For all the taxes Congress is aiming to cut, one has surprisingly dodged the ax so far: the $14.3 billion “Health Insurance Tax,” or HIT.
It would seem like a ripe target, especially for Republicans. It was imposed as part of President Obama’s Affordable Care Act. It directly adds to the high cost of health insurance. It falls particularly hard on small businesses and individuals shopping for non-group coverage, who already face steep premium spikes. And lawmakers previously voted to suspend it for 2017.
Yet efforts to repeal the tax – or at least continue the suspension for 2018 – keep hitting obstacles in Washington.
First, the GOP’s plans to repeal and replace the Affordable Care Act—which would have abolished the HIT along with other ACA-related taxes—died in the Senate. Then, the HIT was omitted from the separate tax-cut plans passed by the House and Senate, which appear to be headed for approval this month.
Most recently, insurance industry lobbyists have sought to include HIT suspension in budget legislation that Congress must pass before the end of the year to keep government operating. Yet that, too, is running into resistance in the House, where officials are reportedly saying it’s too late for an across-the-board suspension in 2018.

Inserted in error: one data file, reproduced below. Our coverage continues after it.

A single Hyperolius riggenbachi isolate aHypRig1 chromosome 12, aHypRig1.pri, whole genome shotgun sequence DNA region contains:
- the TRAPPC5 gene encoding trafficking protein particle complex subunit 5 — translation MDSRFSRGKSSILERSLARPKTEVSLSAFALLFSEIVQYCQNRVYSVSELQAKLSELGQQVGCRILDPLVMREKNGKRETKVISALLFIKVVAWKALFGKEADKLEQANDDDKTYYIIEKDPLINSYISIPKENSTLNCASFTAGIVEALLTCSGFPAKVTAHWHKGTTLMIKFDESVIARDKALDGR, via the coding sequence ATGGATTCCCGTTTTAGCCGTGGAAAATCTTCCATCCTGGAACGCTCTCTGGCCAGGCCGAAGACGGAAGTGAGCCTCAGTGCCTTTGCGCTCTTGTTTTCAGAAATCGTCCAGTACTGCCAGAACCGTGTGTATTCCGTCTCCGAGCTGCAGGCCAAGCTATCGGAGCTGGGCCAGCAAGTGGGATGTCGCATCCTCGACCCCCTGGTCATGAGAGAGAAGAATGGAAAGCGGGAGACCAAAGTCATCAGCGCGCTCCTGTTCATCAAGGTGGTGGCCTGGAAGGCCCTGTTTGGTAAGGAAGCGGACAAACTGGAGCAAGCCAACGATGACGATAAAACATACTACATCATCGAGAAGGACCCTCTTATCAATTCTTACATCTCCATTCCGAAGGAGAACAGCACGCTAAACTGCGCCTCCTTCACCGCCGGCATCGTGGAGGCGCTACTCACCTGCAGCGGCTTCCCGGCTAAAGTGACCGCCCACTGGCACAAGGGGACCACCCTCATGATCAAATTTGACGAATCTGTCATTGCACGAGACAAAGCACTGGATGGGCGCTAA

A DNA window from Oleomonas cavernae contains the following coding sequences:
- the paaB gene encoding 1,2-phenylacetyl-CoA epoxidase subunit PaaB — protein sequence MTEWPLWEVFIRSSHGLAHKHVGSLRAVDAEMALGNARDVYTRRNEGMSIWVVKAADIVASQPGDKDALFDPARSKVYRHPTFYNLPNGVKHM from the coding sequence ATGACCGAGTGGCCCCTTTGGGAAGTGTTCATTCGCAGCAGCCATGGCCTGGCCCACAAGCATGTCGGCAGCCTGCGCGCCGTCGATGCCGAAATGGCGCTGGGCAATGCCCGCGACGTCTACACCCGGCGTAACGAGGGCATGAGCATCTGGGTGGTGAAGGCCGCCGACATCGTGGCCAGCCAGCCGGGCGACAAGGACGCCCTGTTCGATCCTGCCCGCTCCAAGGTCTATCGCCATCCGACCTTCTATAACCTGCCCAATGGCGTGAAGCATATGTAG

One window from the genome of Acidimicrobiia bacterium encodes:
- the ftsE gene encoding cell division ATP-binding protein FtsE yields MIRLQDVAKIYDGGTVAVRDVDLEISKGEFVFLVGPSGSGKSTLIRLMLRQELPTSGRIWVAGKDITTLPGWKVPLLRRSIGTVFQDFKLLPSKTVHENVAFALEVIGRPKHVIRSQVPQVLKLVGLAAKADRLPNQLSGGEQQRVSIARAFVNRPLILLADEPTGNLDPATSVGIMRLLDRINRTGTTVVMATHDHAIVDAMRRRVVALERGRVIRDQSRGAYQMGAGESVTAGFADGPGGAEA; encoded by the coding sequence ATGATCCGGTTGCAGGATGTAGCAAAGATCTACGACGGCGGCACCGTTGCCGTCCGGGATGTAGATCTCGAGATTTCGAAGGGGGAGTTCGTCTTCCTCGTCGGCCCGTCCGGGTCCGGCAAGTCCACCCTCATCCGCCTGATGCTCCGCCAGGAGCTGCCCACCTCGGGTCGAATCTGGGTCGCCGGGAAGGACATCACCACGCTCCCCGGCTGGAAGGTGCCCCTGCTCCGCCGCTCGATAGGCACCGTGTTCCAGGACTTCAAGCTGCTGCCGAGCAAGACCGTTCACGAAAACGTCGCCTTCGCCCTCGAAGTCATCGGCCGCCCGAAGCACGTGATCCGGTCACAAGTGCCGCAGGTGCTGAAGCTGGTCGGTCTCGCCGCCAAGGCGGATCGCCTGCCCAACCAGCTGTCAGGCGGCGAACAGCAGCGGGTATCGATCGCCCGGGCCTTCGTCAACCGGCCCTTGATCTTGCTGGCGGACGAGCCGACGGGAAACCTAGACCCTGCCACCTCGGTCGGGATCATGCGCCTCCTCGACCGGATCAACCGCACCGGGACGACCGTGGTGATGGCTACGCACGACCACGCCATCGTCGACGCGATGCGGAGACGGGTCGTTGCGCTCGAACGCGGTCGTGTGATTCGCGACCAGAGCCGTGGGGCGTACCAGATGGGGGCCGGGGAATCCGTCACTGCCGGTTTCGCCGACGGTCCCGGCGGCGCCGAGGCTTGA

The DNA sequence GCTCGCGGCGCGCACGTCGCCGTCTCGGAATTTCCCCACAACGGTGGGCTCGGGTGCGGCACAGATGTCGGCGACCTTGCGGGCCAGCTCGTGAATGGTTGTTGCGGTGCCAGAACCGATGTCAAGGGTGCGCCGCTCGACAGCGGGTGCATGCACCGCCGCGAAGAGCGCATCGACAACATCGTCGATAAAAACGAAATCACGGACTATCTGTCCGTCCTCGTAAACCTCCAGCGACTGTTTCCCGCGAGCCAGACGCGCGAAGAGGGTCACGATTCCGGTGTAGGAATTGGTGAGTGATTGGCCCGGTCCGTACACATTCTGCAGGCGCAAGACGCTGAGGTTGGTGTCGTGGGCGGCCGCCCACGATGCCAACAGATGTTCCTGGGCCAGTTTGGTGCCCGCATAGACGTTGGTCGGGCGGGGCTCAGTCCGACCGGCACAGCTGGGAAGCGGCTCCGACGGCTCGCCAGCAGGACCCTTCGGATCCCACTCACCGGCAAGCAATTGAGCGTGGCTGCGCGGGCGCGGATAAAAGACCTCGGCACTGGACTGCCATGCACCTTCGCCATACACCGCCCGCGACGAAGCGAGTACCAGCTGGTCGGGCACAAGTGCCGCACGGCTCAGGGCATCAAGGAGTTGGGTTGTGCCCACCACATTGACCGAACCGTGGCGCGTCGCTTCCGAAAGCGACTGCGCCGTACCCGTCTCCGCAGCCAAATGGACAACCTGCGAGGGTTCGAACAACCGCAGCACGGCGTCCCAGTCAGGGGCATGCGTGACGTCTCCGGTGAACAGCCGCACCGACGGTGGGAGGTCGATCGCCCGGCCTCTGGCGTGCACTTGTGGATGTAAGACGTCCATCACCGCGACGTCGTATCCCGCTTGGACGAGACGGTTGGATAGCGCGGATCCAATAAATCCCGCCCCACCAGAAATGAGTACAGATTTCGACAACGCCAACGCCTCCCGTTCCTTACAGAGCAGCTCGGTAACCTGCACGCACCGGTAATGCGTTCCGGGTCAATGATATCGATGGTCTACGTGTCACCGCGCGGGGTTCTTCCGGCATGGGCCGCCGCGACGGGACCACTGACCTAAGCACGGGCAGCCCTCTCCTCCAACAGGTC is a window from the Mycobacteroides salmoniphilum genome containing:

House Republican tax writers are considering delaying Obamacare’s health insurance tax for only limited markets next year, leaving out small businesses and possibly private Medicaid plans, according to sources on and off Capitol Hill. They would suspend it for all markets in 2019.
Republicans on the Ways and Means Committee are worried that it will be difficult for the small businesses to send prospective savings from delaying the tax back to consumers. Industry sources, however, say it is possible.
Insurance taxes are tempting for lawmakers because they are hidden from the public and directly affect a constituency—the insurance industry—that is a favorite scapegoat of both parties. This helps to explain how insurance surcharges levied under New York’s 20-year-old Health Care Reform Act have risen to become the state’s third-largest tax, bringing in more than $4 billion a year.
Ultimately, though, it’s consumers who pay the tab for insurance taxes, in the form of higher premiums.
On average, the return of the HIT would add about 2.6 percent to premiums, according to a study commissioned by the UnitedHealth Group. That equates to an extra $158 to $188 for individual coverage, $500 to $535 for family coverage, $245 for Medicare Advantage plans, and $181 for Medicaid managed care plans.
The total cost for New Yorkers in 2018 would be $1.1 billion, the study estimated.
Some consumers are hit harder than others: Large employers who self-insure do not pay the HIT, and are therefore unaffected. Lower-income individuals buying coverage through Obamacare exchanges would be insulated from any impact, because federal tax credits would offset the cost.
Most exposed to the HIT are smaller businesses and middle-class families in the non-group market who don’t qualify for tax credits. Those are precisely the groups who have been facing steep premium hikes in recent years—and who are especially likely to drop health insurance coverage as it gets more expensive.